Try harder, Google. I’m interested, but I don’t find your browser worthwhile. Right now, my brain classifies Chrome under ‘fun toy’ as opposed to ‘real browser’. Though I suppose it’s good for people who want something out of the box, and don’t care about extendibility, customisation, or any of that jazz.

    • Skurmedel says:

      Wulf: The underlying Chrome engine (Chromium) is open source. Anyone can fork it or make their own builds; thus it’s pretty open already.

    • DrazharLn says:

      I really like the default chrome on chrome. I like the simplicity of it all, y’know. Lazarus is about the only add-on I wouldn’t do without.

      I find firefox to me much slower to start and slightly slower in operation. I can’t think of any add-ons that I really miss from it (I moved to chrome shortly after it came out).

      What add-ons are you using?

    • Vinraith says:


      Have you managed to deal with Firefox’s incredibly slow starts? If so, do share. :)

    • Wulf says:


      That isn’t relevant to the point I was trying to make, though. What I said was that Chrome has limited extendibility, not that Chrome has limited source access. And you see, Chrome does suffer with rather limited extendibility, but more because of the way it’s designed. Even if you manage to get the extendibility up to Firefox-levels, you still have to have something that’ll begin to match, which I don’t see happening very soon.

      Until that does happen, I have no interest in Chrome beyond ‘fun toy’, it’s not really a practical browser until it can pull that off.


      Telling you what I use won’t really help. The only thing I can suggest is this:

      link to

      It’s fun to get in there and start digging around, whenever I have a look to see what’s new, I usually spot something interesting that adds brand new and exceedingly useful functionality to Firefox. And then there’s the fun stuff, too. I particularly like the StumbleUpon functionality, but there’s just so much there, and the point is – the entire point is – customising the browser to what [i]you[/i] want.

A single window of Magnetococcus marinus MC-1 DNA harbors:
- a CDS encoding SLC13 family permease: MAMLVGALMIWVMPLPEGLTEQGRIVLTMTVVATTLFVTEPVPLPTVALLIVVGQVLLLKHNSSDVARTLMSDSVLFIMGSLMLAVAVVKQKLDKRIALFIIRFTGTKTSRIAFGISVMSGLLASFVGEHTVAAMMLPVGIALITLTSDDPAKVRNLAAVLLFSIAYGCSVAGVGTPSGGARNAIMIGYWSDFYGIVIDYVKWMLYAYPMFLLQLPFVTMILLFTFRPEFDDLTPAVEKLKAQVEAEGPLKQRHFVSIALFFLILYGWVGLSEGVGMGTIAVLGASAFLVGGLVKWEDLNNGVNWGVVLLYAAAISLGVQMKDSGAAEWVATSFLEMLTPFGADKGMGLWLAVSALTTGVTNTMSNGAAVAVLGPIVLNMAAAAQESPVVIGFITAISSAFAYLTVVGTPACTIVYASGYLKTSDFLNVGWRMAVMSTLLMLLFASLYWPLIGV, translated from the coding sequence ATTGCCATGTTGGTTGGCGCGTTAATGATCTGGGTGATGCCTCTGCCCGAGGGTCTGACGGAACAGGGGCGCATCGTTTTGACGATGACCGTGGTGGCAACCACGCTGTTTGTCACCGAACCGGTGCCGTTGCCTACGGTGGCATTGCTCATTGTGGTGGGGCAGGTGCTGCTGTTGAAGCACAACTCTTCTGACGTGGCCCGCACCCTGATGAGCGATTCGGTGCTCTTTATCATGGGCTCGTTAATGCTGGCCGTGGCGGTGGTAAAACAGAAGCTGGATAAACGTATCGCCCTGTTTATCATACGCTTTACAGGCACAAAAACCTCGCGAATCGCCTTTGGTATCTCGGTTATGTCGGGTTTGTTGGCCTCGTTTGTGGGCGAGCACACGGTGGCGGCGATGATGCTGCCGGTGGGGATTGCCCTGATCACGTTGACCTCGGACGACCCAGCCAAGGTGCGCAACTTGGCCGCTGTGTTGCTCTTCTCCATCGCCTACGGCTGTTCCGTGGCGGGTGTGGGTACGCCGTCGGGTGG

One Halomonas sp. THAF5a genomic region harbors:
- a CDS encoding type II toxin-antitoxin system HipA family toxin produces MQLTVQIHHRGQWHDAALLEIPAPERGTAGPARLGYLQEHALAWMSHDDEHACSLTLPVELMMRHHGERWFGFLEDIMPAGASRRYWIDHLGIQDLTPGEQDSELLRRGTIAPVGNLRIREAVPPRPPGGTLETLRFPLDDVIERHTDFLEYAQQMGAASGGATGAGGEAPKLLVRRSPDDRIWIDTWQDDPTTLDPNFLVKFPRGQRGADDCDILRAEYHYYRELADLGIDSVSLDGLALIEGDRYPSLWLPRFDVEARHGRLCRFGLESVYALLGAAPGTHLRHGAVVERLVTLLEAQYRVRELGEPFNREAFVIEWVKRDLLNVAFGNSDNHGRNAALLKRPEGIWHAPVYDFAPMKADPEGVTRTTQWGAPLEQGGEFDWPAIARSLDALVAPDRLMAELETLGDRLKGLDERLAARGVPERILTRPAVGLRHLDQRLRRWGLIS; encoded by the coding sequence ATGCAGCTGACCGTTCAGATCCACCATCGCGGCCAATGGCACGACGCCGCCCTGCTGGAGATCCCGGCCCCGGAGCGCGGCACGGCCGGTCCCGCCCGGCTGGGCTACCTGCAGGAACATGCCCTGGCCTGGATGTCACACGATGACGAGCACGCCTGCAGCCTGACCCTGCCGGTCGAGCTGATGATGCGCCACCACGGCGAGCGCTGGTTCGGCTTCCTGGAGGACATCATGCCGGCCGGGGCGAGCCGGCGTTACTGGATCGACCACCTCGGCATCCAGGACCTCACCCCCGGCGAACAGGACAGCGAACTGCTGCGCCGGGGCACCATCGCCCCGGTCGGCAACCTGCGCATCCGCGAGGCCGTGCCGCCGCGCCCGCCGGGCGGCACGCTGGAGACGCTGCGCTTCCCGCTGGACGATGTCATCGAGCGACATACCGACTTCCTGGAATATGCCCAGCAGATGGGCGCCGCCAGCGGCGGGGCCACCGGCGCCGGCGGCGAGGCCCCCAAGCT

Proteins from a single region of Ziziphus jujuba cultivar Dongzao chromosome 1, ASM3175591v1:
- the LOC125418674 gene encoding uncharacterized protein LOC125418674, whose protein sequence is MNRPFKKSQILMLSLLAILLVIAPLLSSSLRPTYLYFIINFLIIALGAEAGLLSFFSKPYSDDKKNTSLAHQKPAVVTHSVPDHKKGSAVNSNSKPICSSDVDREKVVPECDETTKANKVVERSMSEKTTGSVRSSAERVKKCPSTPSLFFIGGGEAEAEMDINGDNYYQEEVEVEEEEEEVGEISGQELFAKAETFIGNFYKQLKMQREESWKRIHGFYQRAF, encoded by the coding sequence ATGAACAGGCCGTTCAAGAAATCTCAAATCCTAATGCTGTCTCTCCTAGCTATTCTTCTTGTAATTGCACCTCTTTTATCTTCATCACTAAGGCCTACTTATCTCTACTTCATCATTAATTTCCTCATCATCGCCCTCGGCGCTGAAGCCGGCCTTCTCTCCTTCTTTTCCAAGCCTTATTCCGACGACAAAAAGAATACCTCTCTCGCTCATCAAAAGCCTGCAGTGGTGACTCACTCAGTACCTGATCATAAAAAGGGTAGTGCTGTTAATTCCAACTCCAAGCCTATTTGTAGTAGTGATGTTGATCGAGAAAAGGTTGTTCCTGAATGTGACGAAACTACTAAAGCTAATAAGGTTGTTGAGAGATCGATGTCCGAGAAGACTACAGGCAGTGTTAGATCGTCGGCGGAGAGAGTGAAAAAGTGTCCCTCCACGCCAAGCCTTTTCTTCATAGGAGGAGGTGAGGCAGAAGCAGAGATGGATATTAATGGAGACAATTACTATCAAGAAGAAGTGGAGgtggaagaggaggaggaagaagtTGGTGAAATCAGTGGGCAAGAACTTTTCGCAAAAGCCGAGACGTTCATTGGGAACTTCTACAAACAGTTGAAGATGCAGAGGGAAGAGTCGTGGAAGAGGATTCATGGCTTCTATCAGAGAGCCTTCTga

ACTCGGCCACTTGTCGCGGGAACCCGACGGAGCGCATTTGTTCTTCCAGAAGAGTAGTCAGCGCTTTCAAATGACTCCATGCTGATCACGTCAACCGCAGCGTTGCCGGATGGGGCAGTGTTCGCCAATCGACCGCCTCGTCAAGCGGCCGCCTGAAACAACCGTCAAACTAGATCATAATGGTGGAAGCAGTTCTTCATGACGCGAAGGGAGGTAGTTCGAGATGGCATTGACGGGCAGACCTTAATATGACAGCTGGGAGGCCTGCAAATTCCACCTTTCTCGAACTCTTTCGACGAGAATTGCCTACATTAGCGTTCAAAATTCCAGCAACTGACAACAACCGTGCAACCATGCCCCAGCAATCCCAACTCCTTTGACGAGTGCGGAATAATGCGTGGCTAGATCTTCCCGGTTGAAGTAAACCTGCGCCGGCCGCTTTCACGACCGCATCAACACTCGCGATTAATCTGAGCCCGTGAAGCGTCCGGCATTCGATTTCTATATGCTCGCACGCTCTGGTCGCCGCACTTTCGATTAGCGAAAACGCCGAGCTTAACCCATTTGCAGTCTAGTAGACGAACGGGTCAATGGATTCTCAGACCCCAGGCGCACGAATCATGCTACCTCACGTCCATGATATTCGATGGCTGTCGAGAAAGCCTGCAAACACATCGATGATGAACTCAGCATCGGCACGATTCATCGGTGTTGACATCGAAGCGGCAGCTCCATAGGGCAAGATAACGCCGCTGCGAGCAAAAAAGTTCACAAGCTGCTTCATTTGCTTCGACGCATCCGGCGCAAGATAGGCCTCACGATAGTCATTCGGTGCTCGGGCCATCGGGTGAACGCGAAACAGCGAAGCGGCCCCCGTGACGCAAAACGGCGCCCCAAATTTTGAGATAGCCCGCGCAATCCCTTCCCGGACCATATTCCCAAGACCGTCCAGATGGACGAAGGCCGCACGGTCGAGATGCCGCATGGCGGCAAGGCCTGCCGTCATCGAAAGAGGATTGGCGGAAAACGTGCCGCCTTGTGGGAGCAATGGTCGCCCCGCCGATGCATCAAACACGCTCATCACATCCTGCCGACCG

If Chrome works for you, then hooray, use Chrome. I just find Chrome too limited for me.


      It takes 1-1.5 seconds on an SSD. :p The problem is pretty much down to slow drives, which leads to slow loading times in games, Photoshop taking forever to process things, and, indeed, some apps taking forever to start up.

    • Zogtee says:

      July 6, 2010 at 2:19 am, Vinraith says @Wulf
      “Have you managed to deal with Firefox’s incredibly slow starts? If so, do share. :)”

      TBH, I don’t find the extra second or two a major inconvenience and I haven’t noticed any performance problems when I use it either.

      Bashing MS and Explorer? Really? I thought we had finally moved past that, but I guess not.

    • Vinraith says:


      Ah, well a slow drive would certainly explain it. Sadly an SSD is not in my immediate future.

  5. Mike Russo says:

    My friend made this! Who is right this moment sat next to me as we play role-playing games together. Ah, is good to be a nerd.

  6. DeliriumWartner says:

    I went with Bananarama too! I shamefully resorted to Itunes for the ‘D’ as the incessant ticking had melted my thinking parts.

  7. Seymour says:

    Nice little distraction, but I wont be pulled away from Firefox for while yet. Pretty much until Chrome actually has somthing going for it other than “Oooh isn’t that pretty!”
    Also, whoever took the screeny, good call on Iron and Wine + Calexico. In the Reins is a beastly album! ^.^

  8. drewski says:


    I just don’t trust Google not to be spying on me. I should probably try Opera again, though.

    • Seymour says:

      Google are spying on you whether you use their browser or not. Thing is, it’s still at the stage where few people know the extent of how much info the ISPs harvest on us all, so they pretty much get away with it. We are using their sevice though, so it’s hardly surprising.

    • Wulf says:

      There are ways to curb this fairly well though, if you know how. And in fact, if you rotate your IP frequently enough, then there are ways to make any kind of tracking completely ineffectual.

  9. BaconIsGood4You says:

    The video isn’t CGI, it’s all real and the game was created by B-Reel.